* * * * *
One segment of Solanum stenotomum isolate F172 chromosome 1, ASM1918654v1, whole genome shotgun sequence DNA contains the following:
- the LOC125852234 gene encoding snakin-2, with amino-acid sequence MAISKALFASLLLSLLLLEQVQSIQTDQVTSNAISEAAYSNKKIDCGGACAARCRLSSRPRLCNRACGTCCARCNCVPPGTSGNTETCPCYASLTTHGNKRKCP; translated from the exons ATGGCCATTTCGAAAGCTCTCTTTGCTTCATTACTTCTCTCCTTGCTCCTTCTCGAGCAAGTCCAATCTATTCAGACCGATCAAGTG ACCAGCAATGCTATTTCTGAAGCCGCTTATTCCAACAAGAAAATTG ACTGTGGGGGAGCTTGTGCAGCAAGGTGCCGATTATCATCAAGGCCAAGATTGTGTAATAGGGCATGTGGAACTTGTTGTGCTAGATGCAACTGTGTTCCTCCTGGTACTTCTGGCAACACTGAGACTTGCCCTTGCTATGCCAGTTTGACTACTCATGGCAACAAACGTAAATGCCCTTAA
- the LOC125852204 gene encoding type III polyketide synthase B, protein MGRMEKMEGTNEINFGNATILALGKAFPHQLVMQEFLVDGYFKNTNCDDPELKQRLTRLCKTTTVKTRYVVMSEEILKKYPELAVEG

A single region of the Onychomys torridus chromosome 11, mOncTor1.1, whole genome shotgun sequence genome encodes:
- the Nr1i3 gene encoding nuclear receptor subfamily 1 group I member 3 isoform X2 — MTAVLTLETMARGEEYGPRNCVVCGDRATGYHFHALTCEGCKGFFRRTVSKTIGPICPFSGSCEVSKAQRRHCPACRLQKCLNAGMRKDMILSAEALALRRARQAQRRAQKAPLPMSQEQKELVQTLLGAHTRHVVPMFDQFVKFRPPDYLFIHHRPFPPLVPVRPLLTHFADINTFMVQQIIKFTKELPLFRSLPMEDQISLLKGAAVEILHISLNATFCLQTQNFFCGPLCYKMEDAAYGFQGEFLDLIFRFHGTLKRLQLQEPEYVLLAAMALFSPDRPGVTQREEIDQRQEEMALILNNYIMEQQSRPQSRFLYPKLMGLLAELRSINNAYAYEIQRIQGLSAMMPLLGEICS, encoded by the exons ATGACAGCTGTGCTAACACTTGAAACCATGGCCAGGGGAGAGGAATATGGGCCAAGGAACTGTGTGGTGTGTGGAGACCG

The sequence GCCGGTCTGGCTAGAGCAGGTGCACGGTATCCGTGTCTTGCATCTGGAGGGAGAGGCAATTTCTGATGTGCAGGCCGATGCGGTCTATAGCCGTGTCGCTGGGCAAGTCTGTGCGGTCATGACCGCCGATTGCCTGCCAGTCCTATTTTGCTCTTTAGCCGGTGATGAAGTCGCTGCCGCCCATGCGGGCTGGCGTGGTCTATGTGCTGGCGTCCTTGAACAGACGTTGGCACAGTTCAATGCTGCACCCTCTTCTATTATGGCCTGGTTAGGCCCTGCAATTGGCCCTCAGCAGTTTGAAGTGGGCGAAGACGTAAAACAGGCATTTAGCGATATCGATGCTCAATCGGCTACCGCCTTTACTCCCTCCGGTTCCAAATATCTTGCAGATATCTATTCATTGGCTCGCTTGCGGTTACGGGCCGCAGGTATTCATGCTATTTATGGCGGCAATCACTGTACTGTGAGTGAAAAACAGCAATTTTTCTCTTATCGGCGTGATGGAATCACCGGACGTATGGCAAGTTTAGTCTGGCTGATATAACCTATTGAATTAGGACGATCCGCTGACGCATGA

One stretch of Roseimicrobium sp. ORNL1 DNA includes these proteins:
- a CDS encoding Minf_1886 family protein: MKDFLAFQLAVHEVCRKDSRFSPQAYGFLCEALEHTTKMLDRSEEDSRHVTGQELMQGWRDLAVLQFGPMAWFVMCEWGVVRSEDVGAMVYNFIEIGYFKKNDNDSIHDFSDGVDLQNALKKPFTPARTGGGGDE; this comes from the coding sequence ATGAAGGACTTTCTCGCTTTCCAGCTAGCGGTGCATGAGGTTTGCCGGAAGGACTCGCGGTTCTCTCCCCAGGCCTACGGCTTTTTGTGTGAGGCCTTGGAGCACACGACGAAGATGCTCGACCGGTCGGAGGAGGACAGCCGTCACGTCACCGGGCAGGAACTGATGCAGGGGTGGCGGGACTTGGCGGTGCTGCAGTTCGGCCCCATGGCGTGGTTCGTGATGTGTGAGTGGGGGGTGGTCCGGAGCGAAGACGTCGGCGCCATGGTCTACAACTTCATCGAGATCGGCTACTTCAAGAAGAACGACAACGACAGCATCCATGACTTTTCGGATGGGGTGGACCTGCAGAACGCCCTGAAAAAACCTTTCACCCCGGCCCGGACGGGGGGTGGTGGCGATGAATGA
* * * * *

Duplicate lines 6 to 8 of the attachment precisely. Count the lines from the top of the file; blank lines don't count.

The sequence GCCGGTCTGGCTAGAGCAGGTGCACGGTATCCGTGTCTTGCATCTGGAGGGAGAGGCAATTTCTGATGTGCAGGCCGATGCGGTCTATAGCCGTGTCGCTGGGCAAGTCTGTGCGGTCATGACCGCCGATTGCCTGCCAGTCCTATTTTGCTCTTTAGCCGGTGATGAAGTCGCTGCCGCCCATGCGGGCTGGCGTGGTCTATGTGCTGGCGTCCTTGAACAGACGTTGGCACAGTTCAATGCTGCACCCTCTTCTATTATGGCCTGGTTAGGCCCTGCAATTGGCCCTCAGCAGTTTGAAGTGGGCGAAGACGTAAAACAGGCATTTAGCGATATCGATGCTCAATCGGCTACCGCCTTTACTCCCTCCGGTTCCAAATATCTTGCAGATATCTATTCATTGGCTCGCTTGCGGTTACGGGCCGCAGGTATTCATGCTATTTATGGCGGCAATCACTGTACTGTGAGTGAAAAACAGCAATTTTTCTCTTATCGGCGTGATGGAATCACCGGACGTATGGCAAGTTTAGTCTGGCTGATATAACCTATTGAATTAGGACGATCCGCTGACGCATGA

One stretch of Roseimicrobium sp. ORNL1 DNA includes these proteins:
- a CDS encoding Minf_1886 family protein: MKDFLAFQLAVHEVCRKDSRFSPQAYGFLCEALEHTTKMLDRSEEDSRHVTGQELMQGWRDLAVLQFGPMAWFVMCEWGVVRSEDVGAMVYNFIEIGYFKKNDNDSIHDFSDGVDLQNALKKPFTPARTGGGGDE; this comes from the coding sequence ATGAAGGACTTTCTCGCTTTCCAGCTAGCGGTGCATGAGGTTTGCCGGAAGGACTCGCGGTTCTCTCCCCAGGCCTACGGCTTTTTGTGTGAGGCCTTGGAGCACACGACGAAGATGCTCGACCGGTCGGAGGAGGACAGCCGTCACGTCACCGGGCAGGAACTGATGCAGGGGTGGCGGGACTTGGCGGTGCTGCAGTTCGGCCCCATGGCGTGGTTCGTGATGTGTGAGTGGGGGGTGGTCCGGAGCGAAGACGTCGGCGCCATGGTCTACAACTTCATCGAGATCGGCTACTTCAAGAAGAACGACAACGACAGCATCCATGACTTTTCGGATGGGGTGGACCTGCAGAACGCCCTGAAAAAACCTTTCACCCCGGCCCGGACGGGGGGTGGTGGCGATGAATGA